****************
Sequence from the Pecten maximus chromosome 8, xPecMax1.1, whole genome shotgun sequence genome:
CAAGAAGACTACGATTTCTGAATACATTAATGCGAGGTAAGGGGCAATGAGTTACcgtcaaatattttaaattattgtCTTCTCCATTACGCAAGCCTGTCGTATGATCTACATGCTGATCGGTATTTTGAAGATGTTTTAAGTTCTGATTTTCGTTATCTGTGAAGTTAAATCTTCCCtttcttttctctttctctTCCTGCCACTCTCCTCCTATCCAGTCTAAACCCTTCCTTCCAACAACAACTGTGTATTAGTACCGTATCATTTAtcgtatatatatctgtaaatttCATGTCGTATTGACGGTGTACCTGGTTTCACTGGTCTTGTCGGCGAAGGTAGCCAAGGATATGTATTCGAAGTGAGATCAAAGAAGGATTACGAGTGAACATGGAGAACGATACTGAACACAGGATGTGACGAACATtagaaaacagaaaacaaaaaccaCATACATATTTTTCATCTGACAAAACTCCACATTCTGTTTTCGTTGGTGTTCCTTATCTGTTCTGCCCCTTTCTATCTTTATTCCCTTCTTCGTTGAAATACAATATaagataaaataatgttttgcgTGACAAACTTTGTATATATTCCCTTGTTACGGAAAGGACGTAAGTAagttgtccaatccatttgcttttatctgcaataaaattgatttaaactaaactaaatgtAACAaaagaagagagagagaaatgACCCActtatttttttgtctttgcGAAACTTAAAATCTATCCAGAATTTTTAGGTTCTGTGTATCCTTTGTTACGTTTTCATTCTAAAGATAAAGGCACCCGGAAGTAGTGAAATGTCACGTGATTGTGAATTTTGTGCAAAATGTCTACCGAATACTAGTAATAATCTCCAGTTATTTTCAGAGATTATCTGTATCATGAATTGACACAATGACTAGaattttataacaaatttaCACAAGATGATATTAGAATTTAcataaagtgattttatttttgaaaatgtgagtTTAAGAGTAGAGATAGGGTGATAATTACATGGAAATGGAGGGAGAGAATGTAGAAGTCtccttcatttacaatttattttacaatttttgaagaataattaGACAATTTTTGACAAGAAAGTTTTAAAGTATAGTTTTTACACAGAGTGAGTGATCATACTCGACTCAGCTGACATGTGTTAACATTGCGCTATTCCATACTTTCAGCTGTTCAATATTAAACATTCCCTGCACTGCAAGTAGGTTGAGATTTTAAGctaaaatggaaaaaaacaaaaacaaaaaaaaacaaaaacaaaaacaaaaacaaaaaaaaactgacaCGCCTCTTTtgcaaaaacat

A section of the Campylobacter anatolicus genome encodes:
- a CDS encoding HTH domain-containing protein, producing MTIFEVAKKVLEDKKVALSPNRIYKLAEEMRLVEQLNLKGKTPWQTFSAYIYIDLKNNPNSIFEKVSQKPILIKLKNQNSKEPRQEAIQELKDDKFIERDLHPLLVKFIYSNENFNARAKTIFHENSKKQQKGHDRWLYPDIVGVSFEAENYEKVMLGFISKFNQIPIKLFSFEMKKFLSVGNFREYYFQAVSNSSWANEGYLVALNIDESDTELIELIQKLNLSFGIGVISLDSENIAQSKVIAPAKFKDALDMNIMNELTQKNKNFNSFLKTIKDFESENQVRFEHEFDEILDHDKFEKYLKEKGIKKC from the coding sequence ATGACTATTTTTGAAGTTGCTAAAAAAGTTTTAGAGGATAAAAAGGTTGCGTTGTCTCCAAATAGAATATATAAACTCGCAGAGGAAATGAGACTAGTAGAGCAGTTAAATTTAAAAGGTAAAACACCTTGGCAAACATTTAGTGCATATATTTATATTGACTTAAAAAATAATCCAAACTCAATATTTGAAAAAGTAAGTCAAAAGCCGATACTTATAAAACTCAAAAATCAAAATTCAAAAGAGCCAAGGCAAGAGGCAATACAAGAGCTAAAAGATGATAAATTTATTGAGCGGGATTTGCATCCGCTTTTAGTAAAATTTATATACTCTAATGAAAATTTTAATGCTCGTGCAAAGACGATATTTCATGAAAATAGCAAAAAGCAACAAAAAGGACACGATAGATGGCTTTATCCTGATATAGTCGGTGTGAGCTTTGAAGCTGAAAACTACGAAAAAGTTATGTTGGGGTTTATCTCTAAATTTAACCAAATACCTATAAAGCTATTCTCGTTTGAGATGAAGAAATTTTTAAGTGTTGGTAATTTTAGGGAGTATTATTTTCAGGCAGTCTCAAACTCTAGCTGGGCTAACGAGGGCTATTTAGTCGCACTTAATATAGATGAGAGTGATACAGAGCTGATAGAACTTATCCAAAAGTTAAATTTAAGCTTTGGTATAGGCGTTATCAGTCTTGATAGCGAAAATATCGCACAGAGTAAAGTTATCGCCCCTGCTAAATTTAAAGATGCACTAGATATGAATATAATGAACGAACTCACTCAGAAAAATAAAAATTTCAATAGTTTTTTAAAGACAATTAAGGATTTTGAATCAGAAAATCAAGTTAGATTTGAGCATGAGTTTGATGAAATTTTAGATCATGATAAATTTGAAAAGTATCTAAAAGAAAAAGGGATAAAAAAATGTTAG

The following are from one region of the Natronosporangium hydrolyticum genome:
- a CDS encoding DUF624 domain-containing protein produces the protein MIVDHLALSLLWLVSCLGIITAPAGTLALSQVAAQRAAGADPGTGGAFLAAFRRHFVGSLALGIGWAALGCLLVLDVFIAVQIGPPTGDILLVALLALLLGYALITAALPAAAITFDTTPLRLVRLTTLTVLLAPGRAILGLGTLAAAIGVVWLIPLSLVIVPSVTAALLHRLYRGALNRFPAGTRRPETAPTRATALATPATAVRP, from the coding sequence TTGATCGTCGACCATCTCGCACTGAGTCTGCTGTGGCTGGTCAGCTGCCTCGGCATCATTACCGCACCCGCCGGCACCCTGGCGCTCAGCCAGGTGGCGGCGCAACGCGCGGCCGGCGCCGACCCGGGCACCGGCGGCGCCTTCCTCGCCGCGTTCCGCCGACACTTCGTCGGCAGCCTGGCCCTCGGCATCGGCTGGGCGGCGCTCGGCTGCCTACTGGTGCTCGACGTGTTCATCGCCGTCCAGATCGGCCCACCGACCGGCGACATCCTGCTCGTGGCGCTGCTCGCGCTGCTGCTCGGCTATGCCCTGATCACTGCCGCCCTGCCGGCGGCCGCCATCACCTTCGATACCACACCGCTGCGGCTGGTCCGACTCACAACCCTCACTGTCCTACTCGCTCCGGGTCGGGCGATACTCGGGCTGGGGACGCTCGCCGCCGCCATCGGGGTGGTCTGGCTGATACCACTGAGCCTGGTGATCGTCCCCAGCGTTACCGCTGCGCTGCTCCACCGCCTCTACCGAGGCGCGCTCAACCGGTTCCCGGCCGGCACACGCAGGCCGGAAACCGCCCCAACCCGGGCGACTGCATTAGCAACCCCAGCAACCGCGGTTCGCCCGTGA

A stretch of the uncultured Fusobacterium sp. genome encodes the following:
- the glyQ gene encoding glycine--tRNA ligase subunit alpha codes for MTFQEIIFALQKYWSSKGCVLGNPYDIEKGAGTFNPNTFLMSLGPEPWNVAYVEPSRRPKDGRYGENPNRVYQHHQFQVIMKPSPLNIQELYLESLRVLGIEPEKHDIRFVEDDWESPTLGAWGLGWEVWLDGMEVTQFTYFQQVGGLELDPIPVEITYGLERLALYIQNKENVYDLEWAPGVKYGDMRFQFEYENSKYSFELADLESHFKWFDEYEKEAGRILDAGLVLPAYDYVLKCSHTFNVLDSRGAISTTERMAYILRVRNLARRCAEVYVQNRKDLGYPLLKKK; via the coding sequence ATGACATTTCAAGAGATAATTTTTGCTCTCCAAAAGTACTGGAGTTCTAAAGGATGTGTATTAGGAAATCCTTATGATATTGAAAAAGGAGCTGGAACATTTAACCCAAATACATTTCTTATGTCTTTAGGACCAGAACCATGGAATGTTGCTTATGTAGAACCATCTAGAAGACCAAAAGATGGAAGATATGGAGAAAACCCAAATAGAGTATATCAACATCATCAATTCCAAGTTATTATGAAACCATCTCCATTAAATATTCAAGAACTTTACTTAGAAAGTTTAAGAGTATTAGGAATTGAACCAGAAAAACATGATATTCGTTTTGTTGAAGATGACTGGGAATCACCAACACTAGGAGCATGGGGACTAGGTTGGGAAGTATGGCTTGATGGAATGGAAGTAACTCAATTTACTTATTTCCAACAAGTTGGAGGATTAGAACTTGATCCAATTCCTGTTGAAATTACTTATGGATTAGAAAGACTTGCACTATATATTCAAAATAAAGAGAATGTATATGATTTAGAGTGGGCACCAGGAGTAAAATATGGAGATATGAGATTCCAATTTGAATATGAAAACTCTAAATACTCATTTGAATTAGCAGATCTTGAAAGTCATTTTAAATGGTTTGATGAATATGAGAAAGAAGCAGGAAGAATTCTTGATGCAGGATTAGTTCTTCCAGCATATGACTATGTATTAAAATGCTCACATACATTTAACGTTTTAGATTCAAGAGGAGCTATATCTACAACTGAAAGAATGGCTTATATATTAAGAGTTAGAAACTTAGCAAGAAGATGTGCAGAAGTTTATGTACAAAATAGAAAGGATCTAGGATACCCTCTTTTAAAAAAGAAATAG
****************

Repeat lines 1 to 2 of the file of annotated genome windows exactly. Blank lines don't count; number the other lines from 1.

Sequence from the Pecten maximus chromosome 8, xPecMax1.1, whole genome shotgun sequence genome:
CAAGAAGACTACGATTTCTGAATACATTAATGCGAGGTAAGGGGCAATGAGTTACcgtcaaatattttaaattattgtCTTCTCCATTACGCAAGCCTGTCGTATGATCTACATGCTGATCGGTATTTTGAAGATGTTTTAAGTTCTGATTTTCGTTATCTGTGAAGTTAAATCTTCCCtttcttttctctttctctTCCTGCCACTCTCCTCCTATCCAGTCTAAACCCTTCCTTCCAACAACAACTGTGTATTAGTACCGTATCATTTAtcgtatatatatctgtaaatttCATGTCGTATTGACGGTGTACCTGGTTTCACTGGTCTTGTCGGCGAAGGTAGCCAAGGATATGTATTCGAAGTGAGATCAAAGAAGGATTACGAGTGAACATGGAGAACGATACTGAACACAGGATGTGACGAACATtagaaaacagaaaacaaaaaccaCATACATATTTTTCATCTGACAAAACTCCACATTCTGTTTTCGTTGGTGTTCCTTATCTGTTCTGCCCCTTTCTATCTTTATTCCCTTCTTCGTTGAAATACAATATaagataaaataatgttttgcgTGACAAACTTTGTATATATTCCCTTGTTACGGAAAGGACGTAAGTAagttgtccaatccatttgcttttatctgcaataaaattgatttaaactaaactaaatgtAACAaaagaagagagagagaaatgACCCActtatttttttgtctttgcGAAACTTAAAATCTATCCAGAATTTTTAGGTTCTGTGTATCCTTTGTTACGTTTTCATTCTAAAGATAAAGGCACCCGGAAGTAGTGAAATGTCACGTGATTGTGAATTTTGTGCAAAATGTCTACCGAATACTAGTAATAATCTCCAGTTATTTTCAGAGATTATCTGTATCATGAATTGACACAATGACTAGaattttataacaaatttaCACAAGATGATATTAGAATTTAcataaagtgattttatttttgaaaatgtgagtTTAAGAGTAGAGATAGGGTGATAATTACATGGAAATGGAGGGAGAGAATGTAGAAGTCtccttcatttacaatttattttacaatttttgaagaataattaGACAATTTTTGACAAGAAAGTTTTAAAGTATAGTTTTTACACAGAGTGAGTGATCATACTCGACTCAGCTGACATGTGTTAACATTGCGCTATTCCATACTTTCAGCTGTTCAATATTAAACATTCCCTGCACTGCAAGTAGGTTGAGATTTTAAGctaaaatggaaaaaaacaaaaacaaaaaaaaacaaaaacaaaaacaaaaacaaaaaaaaactgacaCGCCTCTTTtgcaaaaacat